Centralized Authentication with Kerberos 5, Part I

by Alf Wachsmann

Account administration in a distributed UNIX/Linux environment can become complicated and messy if done by hand. Large sites use special tools to deal with this problem. In this article, I describe how even small installations, such as your three-computer network at home, can take advantage of the same tools.

The problem in a distributed environment is that password and shadow files need to be changed individually on each machine if an account change occurs. Account changes include password changes, addition/removal of accounts, account name changes (UID/GID changes are a big problem in any case), addition/removal of login privileges to computers and so on. I also explain how the Kerberos distribution solves the authentication problem in a distributed computing environment. In Part II, I will describe a solution for the authorization problem.

The problem of authenticating users to a computer is solved mostly through passwords, although other methods, including smart cards and biometrics, are available. These passwords had been stored in /etc/passwd, but now with shadow passwords, they reside in /etc/shadow. Because these files are local to a computer, it is a big problem keeping them up to date. Directory services such as NIS, NIS+ and LDAP were invented to solve this problem. These services, however, introduce a new problem: they work over the network and expose passwords, which are encrypted only weakly.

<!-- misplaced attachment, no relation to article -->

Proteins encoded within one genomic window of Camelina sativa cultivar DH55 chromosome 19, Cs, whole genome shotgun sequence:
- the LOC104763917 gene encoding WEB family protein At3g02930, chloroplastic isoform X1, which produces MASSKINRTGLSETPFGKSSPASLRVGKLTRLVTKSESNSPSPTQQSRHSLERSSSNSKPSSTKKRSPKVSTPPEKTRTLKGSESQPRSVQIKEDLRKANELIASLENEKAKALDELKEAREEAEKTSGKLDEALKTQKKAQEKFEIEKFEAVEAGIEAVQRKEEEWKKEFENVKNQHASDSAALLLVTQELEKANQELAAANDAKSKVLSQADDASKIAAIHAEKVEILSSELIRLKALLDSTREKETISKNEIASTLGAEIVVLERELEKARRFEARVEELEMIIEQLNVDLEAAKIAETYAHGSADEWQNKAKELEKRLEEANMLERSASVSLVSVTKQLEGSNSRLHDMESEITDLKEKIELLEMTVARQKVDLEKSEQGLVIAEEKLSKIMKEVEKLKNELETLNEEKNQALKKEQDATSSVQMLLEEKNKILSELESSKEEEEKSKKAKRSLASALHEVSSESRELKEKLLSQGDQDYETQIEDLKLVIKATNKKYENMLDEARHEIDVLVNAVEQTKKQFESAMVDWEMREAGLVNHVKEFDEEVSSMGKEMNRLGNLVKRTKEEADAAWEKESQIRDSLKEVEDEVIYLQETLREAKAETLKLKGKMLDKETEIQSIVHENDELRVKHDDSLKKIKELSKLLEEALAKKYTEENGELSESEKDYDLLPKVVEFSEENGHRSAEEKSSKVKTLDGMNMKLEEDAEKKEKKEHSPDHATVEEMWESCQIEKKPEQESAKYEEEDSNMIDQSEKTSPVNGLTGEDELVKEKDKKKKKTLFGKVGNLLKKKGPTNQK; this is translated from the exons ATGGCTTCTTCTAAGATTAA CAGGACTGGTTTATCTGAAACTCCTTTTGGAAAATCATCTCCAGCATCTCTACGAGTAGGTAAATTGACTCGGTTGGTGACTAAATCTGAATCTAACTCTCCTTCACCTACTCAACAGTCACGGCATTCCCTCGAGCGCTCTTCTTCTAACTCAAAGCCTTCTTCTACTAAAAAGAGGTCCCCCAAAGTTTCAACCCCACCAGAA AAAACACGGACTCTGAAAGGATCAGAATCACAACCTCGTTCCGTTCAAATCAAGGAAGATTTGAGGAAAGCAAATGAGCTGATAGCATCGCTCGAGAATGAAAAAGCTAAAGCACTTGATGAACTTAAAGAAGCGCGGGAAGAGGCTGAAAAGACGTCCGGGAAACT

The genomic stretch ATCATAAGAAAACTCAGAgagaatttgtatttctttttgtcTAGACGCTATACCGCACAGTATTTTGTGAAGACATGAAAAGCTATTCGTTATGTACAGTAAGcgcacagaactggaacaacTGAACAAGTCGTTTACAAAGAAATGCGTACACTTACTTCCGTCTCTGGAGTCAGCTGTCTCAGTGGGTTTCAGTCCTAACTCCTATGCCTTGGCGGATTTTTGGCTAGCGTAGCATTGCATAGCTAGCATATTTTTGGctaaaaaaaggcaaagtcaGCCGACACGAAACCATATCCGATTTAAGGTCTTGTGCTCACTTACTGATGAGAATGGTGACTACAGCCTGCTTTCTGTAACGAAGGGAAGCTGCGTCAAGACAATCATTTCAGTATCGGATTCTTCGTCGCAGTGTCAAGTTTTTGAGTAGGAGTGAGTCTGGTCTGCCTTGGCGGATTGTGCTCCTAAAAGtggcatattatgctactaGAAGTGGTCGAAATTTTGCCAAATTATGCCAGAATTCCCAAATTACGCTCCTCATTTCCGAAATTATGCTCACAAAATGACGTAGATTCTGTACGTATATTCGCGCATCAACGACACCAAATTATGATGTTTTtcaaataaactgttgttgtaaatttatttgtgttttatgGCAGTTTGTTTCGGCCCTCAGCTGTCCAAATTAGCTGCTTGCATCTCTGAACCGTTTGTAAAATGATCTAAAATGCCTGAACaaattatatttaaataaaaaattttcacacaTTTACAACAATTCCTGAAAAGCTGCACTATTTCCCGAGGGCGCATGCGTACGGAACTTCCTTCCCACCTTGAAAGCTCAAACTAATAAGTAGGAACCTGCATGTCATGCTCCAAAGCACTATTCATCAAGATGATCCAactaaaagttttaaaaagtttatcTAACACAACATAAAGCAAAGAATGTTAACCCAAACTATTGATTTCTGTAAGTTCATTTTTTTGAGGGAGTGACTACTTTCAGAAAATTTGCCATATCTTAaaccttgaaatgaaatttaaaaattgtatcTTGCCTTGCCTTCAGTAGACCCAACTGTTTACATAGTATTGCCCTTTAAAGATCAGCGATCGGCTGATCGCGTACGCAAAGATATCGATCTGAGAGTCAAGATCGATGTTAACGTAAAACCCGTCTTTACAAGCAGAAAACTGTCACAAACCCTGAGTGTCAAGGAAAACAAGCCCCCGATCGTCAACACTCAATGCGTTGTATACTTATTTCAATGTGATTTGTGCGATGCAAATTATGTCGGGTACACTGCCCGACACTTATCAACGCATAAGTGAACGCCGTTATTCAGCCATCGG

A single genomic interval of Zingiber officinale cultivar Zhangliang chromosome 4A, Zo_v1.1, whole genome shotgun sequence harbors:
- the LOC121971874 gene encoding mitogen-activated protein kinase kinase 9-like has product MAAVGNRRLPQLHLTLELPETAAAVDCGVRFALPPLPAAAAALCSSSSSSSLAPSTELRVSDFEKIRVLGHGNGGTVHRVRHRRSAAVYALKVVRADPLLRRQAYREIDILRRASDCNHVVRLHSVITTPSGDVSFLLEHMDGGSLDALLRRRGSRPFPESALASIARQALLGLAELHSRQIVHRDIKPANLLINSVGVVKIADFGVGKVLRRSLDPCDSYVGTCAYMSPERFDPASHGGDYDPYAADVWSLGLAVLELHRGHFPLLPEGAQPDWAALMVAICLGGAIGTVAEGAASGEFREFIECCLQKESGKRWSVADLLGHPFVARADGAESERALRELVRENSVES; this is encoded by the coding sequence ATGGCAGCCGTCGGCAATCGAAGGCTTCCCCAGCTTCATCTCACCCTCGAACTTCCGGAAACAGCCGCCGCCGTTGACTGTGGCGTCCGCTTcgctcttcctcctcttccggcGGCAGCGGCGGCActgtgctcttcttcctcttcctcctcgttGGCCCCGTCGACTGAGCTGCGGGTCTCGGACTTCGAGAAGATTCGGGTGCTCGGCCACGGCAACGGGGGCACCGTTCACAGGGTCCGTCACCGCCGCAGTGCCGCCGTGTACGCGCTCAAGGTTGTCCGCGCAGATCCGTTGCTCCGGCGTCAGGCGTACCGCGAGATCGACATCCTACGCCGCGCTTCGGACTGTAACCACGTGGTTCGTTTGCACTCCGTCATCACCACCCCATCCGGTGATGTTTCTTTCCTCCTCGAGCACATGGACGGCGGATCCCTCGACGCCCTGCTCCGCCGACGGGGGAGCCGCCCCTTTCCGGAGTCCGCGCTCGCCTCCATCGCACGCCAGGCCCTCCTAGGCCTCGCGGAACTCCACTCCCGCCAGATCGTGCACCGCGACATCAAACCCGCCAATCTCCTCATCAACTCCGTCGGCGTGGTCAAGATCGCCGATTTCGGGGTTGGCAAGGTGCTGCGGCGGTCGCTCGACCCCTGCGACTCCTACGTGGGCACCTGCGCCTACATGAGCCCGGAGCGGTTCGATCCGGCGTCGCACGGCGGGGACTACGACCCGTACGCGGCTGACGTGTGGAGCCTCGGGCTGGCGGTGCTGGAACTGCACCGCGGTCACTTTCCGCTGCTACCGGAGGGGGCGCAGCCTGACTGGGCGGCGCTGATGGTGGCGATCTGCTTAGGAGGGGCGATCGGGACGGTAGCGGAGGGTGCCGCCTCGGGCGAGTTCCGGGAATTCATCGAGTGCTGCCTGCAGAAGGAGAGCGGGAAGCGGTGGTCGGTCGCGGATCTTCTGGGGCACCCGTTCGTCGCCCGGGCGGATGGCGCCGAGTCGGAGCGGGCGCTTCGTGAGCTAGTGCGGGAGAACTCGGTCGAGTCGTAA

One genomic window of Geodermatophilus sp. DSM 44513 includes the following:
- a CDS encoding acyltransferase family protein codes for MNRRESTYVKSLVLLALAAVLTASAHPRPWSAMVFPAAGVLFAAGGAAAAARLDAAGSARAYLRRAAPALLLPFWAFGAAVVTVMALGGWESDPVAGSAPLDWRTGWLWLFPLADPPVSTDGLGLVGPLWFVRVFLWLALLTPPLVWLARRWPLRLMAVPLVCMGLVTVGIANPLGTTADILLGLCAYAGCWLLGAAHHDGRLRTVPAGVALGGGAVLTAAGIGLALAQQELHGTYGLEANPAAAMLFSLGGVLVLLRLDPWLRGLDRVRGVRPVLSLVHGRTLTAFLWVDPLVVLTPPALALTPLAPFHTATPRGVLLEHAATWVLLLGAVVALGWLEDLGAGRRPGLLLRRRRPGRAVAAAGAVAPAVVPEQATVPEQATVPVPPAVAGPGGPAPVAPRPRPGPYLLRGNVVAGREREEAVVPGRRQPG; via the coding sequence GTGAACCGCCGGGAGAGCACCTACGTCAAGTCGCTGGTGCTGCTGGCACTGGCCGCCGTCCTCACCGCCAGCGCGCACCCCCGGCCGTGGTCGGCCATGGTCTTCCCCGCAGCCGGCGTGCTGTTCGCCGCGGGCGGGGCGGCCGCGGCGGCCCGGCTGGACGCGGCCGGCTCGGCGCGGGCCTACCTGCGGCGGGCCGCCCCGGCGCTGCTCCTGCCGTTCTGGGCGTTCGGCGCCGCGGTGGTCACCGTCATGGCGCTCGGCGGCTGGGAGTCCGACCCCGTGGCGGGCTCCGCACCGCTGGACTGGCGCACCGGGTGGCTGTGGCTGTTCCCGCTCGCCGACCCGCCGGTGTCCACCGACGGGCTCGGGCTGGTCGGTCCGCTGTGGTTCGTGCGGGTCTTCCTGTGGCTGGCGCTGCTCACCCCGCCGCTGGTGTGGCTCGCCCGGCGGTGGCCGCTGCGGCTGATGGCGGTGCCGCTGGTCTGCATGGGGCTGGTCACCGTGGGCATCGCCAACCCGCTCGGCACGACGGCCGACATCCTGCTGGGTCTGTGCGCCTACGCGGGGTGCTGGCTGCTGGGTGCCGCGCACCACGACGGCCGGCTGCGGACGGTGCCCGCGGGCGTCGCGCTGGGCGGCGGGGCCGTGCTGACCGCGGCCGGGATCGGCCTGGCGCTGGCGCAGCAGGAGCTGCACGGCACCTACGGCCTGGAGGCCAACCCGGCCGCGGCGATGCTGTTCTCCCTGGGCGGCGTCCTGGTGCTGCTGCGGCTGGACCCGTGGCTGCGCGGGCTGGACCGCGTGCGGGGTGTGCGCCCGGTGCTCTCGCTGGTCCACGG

The authentication protocol implemented by Kerberos combines the advantages of being a networked service and of eliminating the need to communicate passwords between computers altogether. To do so, Kerberos requires you to run two dæmons on a secure server. The Key Distribution Center (KDC) dæmon handles all password verification requests and the generation of Kerberos credentials, called Ticket Granting Tickets (TGTs). A second dæmon, the Kerberos Administration dæmon, allows you to add, delete and modify accounts remotely without logging in to the computer running the Kerberos dæmons. It also handles password change requests from users. With Kerberos, only a password change ever requires transmitting a strongly encrypted password over the network.

The Kerberos KDC grants a temporary credential, a TGT, to the account during the process of authenticating the user. Typically, these credentials have a lifetime of 10 or 24 hours. This lifetime can be configured and should be no longer than 24 hours, in case the TGT is stolen; a thief could use it only for the remaining TGT lifetime. The credential expiration causes no issues if you are using Kerberos only for authentication, as described in this article. However, if you are using Kerberized services, you need to train your users to obtain new credentials after their current ones expire, even though they still are logged in.

Kerberos was invented at MIT. The latest version is Kerberos 5, with its protocol defined in RFC 1510. Today, two Kerberos implementations are freely available (see the on-line Resources). MIT's Kerberos 5 is included in Red Hat Linux, whereas Heimdal is included in SuSE's and Debian's Linux distributions. Kerberos 5 implementations also are included in Microsoft Windows (2000 and later), in Sun's Solaris (SEAM, Solaris 2.6 and above) and Apple's Mac OS X. I use MIT's Kerberos distribution throughout this article because it offers simple password quality checking, password aging and password history out of the box.